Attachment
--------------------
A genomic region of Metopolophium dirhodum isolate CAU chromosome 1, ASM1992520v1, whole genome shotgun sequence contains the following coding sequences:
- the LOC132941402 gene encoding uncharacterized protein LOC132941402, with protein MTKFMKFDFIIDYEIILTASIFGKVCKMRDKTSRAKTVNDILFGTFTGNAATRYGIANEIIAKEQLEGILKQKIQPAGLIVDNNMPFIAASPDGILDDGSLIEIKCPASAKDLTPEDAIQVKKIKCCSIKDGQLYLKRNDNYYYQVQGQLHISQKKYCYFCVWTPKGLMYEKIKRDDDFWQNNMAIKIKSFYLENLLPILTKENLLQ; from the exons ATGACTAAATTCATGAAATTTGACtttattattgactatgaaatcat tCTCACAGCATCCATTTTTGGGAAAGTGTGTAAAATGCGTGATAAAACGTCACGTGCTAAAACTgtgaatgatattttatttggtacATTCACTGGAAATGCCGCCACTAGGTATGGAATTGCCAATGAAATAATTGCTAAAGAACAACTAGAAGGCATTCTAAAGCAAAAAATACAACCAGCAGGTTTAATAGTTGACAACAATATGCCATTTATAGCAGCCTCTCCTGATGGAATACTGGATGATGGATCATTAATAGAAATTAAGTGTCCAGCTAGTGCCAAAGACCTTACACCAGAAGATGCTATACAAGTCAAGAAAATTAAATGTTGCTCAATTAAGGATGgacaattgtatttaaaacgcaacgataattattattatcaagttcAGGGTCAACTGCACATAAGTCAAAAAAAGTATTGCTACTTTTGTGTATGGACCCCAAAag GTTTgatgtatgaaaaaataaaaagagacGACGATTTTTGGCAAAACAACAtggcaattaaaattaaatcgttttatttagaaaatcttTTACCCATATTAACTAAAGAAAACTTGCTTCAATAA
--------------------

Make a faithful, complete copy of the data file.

A genomic region of Metopolophium dirhodum isolate CAU chromosome 1, ASM1992520v1, whole genome shotgun sequence contains the following coding sequences:
- the LOC132941402 gene encoding uncharacterized protein LOC132941402, with protein MTKFMKFDFIIDYEIILTASIFGKVCKMRDKTSRAKTVNDILFGTFTGNAATRYGIANEIIAKEQLEGILKQKIQPAGLIVDNNMPFIAASPDGILDDGSLIEIKCPASAKDLTPEDAIQVKKIKCCSIKDGQLYLKRNDNYYYQVQGQLHISQKKYCYFCVWTPKGLMYEKIKRDDDFWQNNMAIKIKSFYLENLLPILTKENLLQ; from the exons ATGACTAAATTCATGAAATTTGACtttattattgactatgaaatcat tCTCACAGCATCCATTTTTGGGAAAGTGTGTAAAATGCGTGATAAAACGTCACGTGCTAAAACTgtgaatgatattttatttggtacATTCACTGGAAATGCCGCCACTAGGTATGGAATTGCCAATGAAATAATTGCTAAAGAACAACTAGAAGGCATTCTAAAGCAAAAAATACAACCAGCAGGTTTAATAGTTGACAACAATATGCCATTTATAGCAGCCTCTCCTGATGGAATACTGGATGATGGATCATTAATAGAAATTAAGTGTCCAGCTAGTGCCAAAGACCTTACACCAGAAGATGCTATACAAGTCAAGAAAATTAAATGTTGCTCAATTAAGGATGgacaattgtatttaaaacgcaacgataattattattatcaagttcAGGGTCAACTGCACATAAGTCAAAAAAAGTATTGCTACTTTTGTGTATGGACCCCAAAag GTTTgatgtatgaaaaaataaaaagagacGACGATTTTTGGCAAAACAACAtggcaattaaaattaaatcgttttatttagaaaatcttTTACCCATATTAACTAAAGAAAACTTGCTTCAATAA